To the Editor:-According to Anesthesiology's Guide for Authors,* "review articles are comprehensive surveys that synthesize older ideas and suggest new ones" It is with this in mind that the otherwise excellent review by Hanson et al. concerning mitral valve prolapse falls short. Specifically, they had the forum and, therefore, the opportunity, to suggest an approach for clinicians confronted with an otherwise asymptomatic patient who on physical examination is for the first time, noted to have a systolic murmur and is scheduled for gastrointestinal, genitourinary, dental, or respiratory tract surgery. These patients may or may not have mitral valve prolapse. The dilemma is whether to prescribe prophylactic antibiotics. Most anesthesiologists do not have the expertise to make the definitive diagnosis, and consultation from a cardiologist on the day of surgery is frequently unobtainable. To cancel these elective surgeries in this era of managed care can cause enormous expense and patient inconvenience. One approach would be to prescribe prophylactic antibiotics empirically to all patients who happen to have a murmur. The trouble with this approach, as the authors correctly imply, is that the risk of anaphylaxis to the antibiotics is probably greater than the risk of endocarditis. In addition, antibiotic prophylaxis has never been proven effective. Because the authors chose not to suggest an approach and because, to the best of my knowledge, no literature is available that addresses this problem, I suggest the following. If the patient at risk is presenting for dental or respiratory tract surgery, erythromycin should empirically be given orally 2 h before surgery; then a dose 6 h later. This approach is based on the assumption that the incidence of anaphylaxis to erythromycin is less than the incidence of anaphylaxis to amoxicillin. The situation is more complex for patients presenting for gastrointestinal or genitourinary surgery. Here, the offending organism is enterococcus. The only viable alternative to intravenous ampicillin (amoxicillin) and gentamicin therapy is vancomycin and gentamicin. In my judgment, vancomycin is not a drug "to be taken lightly." Therefore, I would suggest that, in this case, the anesthesiologist explain the situation to the surgeon and patient and present two reasonable options. First, cancel surgery, pending a cardiovascular consultation. Second, proceed without antibiotic coverage, with the understanding that the evidence for efficacy of prophylaxis is lacking. In either case, I would document the discussions and decisions clearly in the medical record, and schedule the patient for medical followup at a later time.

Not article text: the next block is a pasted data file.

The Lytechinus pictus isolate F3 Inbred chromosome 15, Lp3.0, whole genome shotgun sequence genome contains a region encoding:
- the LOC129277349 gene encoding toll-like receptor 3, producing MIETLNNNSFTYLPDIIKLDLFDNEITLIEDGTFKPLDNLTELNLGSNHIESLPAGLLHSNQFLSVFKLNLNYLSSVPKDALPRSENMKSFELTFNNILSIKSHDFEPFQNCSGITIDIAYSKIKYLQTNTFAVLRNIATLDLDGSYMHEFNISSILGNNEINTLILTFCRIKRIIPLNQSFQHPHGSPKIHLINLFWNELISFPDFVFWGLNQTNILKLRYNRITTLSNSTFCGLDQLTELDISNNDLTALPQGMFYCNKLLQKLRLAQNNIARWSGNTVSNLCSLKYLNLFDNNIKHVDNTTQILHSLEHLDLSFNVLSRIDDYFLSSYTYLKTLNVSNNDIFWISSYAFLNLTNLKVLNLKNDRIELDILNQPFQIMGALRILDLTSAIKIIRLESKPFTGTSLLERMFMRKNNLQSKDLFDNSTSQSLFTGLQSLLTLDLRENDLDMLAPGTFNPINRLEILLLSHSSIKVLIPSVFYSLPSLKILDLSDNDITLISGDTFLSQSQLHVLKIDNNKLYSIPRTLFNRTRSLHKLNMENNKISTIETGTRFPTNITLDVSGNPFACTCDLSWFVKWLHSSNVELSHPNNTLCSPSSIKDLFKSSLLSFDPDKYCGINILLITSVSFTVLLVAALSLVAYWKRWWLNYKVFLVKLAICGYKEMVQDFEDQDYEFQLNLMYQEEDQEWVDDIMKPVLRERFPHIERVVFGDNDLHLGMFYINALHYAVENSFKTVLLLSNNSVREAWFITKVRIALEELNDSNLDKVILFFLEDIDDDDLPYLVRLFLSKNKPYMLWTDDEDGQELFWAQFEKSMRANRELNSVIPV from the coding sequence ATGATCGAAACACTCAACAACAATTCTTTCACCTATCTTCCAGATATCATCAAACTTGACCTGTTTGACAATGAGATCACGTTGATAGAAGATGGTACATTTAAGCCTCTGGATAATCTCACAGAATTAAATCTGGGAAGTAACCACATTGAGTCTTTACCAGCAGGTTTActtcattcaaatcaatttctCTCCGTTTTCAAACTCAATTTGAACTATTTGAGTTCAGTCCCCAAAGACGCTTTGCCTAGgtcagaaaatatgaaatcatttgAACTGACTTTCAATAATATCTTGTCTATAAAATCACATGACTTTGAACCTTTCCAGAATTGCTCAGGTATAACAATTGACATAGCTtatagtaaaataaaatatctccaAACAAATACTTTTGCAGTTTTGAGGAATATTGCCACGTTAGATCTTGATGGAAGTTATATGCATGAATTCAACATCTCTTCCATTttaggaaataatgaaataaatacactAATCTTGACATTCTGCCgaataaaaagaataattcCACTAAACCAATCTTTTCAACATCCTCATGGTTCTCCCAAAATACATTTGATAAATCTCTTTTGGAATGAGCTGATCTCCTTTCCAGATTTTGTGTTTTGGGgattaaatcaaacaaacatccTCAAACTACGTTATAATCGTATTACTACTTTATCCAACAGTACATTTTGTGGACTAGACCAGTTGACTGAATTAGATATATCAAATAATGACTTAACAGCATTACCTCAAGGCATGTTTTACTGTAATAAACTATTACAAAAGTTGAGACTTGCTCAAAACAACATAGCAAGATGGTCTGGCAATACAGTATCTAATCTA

Bruce Kleinman, M.D., Chief, Anesthesiology, Edward Hines Jr. VA Hospital, Stritch School of Medicine, Department of Anesthesiology, Loyola University Medical Center, 2160 South First Avenue, Maywood, Illinois 60153.
(Accepted for publication August 28, 1996.)
*Guide for Authors. Anesthesiology 1996; 85:37A-38A.